By Richard Lardner and Jonathan Lemire
WASHINGTON — Aerospace giant Boeing is a juggernaut in Washington, D.C., employing a team of in-house lobbyists and blue chip firms as part of a multimillion dollar influence operation built to shape policy on Capitol Hill and inside the Trump administration.
But the company’s clout goes only so far.
Bowing to international pressure, President Donald Trump announced Wednesday that Boeing 737 Max 8 and Max 9 aircraft in the U.S. were being grounded following the Ethiopian Airlines disaster and another crash involving the same model jet five months earlier in Indonesia. Many nations in the world had already barred the aircraft from their airspace.
Trump said he didn’t want to take any chances, even though the Federal Aviation Administration had said it didn’t have any data to show the passenger jets are unsafe.
Still, Trump gave Boeing a vote of confidence, declaring it “a great, great company with a track record that is so phenomenal.”
The crash in Ethiopia had cast a spotlight on the FAA’s decision to continue to permit the airliner to fly even as other countries grounded it — and onto Trump’s ties to Boeing and the company’s influence in Washington.
The president spoke by phone with Boeing’s CEO Dennis Muilenburg, a frequent participant in White House events, on Tuesday. The FAA said the same day it remained confident in the aircraft even as governments in Europe and Asia grounded the plane.
Muilenburg urged Trump not to ground the fleet, according to a White House official not authorized to publicly discuss a private conversation. It was not clear whether the call influenced the FAA’s decision.
Trump’s acting defense secretary, Patrick Shanahan, worked as a top executive for the aviation manufacturer for decades. Trump has often praised Shanahan publicly, noting his reputation at Boeing for managing costs and rescuing a troubled Dreamliner 787 jet airliner program.
Trump has long showcased American business abroad on his international trips and last month, mere hours before he was set to meet with North Korea’s Kim Jong Un in Hanoi, he touted a sale of 100 of the 737 Max planes to Vietnamese airlines.
Boeing said the order was worth $12.7 billion but, in the wake of the crashes, the Vietnamese government said the safety issues must be addressed for the planes to go into service.
Trump also used Boeing as a backdrop of an early rally, standing in front of a new Boeing 787-10 Dreamliner at a South Carolina plant in February 2017. Boeing employs more than 153,000 people, including more than 7,300 in South Carolina.
“We want products made by our workers in our factories stamped with those four magnificent words — ‘made in the USA’,” Trump said.
But his relationship with Boeing has been, at times, rocky. He clashed with the company before even taking office, slamming Boeing for the cost of its plan to build new versions of Air Force One, a broadside that sent the company’s shares tumbling.
Boeing spent $15.1 million on lobbying in 2018, with more than a dozen firms working on its behalf, according to disclosure records filed with the House and Senate.
Among them are Norm Dicks and Associates. Dicks was serving as the top Democrat on the House Appropriations Committee when he ended his 36-year congressional career in 2013.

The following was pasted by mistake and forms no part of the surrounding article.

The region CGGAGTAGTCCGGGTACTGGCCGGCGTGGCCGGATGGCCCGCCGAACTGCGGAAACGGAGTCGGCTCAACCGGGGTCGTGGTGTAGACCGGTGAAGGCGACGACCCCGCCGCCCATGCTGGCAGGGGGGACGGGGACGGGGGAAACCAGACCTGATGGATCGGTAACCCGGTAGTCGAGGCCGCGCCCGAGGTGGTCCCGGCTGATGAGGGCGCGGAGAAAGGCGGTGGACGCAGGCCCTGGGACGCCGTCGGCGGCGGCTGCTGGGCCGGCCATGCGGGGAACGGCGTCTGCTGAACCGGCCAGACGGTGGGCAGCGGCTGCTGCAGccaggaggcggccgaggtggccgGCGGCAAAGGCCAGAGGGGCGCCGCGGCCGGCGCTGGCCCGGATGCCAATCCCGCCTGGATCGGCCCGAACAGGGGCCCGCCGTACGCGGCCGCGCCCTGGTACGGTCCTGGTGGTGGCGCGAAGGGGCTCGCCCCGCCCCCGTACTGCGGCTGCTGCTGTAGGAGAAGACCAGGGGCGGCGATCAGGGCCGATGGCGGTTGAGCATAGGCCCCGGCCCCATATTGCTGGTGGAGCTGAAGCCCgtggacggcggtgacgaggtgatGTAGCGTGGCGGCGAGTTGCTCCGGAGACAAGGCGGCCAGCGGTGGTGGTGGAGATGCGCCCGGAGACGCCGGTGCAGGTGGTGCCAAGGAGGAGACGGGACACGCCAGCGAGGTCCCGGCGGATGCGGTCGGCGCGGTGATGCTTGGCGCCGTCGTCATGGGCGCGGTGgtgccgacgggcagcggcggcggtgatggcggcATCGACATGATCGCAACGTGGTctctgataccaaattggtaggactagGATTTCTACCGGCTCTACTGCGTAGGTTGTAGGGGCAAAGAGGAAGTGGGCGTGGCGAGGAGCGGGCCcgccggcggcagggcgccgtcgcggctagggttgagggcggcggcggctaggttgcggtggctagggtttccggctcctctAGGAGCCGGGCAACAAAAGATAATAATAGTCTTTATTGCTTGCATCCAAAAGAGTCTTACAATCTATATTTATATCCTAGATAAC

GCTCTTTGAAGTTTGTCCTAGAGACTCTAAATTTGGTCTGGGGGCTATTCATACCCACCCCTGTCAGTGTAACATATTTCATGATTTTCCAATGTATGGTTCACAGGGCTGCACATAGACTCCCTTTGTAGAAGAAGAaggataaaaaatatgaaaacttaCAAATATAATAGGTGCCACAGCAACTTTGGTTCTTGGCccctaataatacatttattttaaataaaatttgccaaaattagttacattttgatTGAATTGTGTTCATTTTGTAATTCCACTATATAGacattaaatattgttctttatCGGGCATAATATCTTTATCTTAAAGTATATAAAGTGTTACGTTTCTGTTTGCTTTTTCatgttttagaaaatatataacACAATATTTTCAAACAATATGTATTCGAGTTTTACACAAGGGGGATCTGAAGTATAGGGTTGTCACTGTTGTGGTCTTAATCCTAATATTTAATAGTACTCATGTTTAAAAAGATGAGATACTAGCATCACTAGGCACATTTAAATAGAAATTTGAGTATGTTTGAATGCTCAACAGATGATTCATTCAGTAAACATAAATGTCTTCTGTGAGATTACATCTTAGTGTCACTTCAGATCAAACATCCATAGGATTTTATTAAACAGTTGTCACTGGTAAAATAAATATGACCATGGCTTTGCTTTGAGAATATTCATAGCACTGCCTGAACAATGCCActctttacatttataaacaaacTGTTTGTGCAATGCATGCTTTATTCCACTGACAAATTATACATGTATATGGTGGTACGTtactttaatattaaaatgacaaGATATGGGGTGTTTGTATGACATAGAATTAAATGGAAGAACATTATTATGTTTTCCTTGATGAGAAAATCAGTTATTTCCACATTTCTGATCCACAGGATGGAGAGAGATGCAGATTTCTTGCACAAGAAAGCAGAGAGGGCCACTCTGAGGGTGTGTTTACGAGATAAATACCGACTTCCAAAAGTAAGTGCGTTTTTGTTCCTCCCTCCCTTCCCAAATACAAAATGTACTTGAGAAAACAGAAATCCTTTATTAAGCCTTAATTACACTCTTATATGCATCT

Boeing paid Dicks’ firm $290,000. He most recently lobbied lawmakers to support Boeing’s KC-46A tanker, an aircraft that acts as a flying gas station and can refuel all U.S. and allied aircraft. Boeing has a contract with the Air Force for 52 of an expected 179 tankers.
The executive in charge of Boeing’s government operations office is Timothy Keating, who worked in the Clinton White House as special assistant to the president and staff director for legislative affairs.
Before joining Boeing, Keating was a senior vice president at Honeywell International and a managing partner at the lobbying firm Timmons and Company.
Boeing’s connections in the nation’s capital extend beyond the people on its payroll. When a Senate oversight committee convenes a hearing on aviation safety following the Ethiopian Airlines crash, John Keast, the Republican-led panel’s staff director, won’t be far from the dais where the members are sitting.
Keast was a Boeing lobbyist just before he accepted the committee post late last year. The committee chairman, Sen. Roger Wicker, R-Miss., announced Keast’s hiring in early December. Keast joined Cornerstone Government Affairs in 2006 and had most recently monitored congressional developments on defense, foreign policy, space exploration and homeland security for Boeing, according to the disclosure records.
No date has been set for the hearing, although Wicker signaled that the committee would not interfere with the FAA and National Transportation Safety Board investigations of the Ethiopian Airlines disaster.
Boeing also makes its presence felt through campaign contributions made by a political action committee and individual employees to lawmakers from both political parties. Boeing-affiliated groups and employees have donated close to $8.4 million since 2016, according to the political-money website Open Secrets.
Among the recipients is Sen. Ted Cruz, R-Texas, chairman of the Senate’s aviation and space subcommittee, who received more than $60,000. Cruz on Tuesday joined a number of other lawmakers who called for the Max 8 aircraft to be grounded, declaring such a move would be prudent “until the FAA confirms the safety of these aircraft and their passengers.”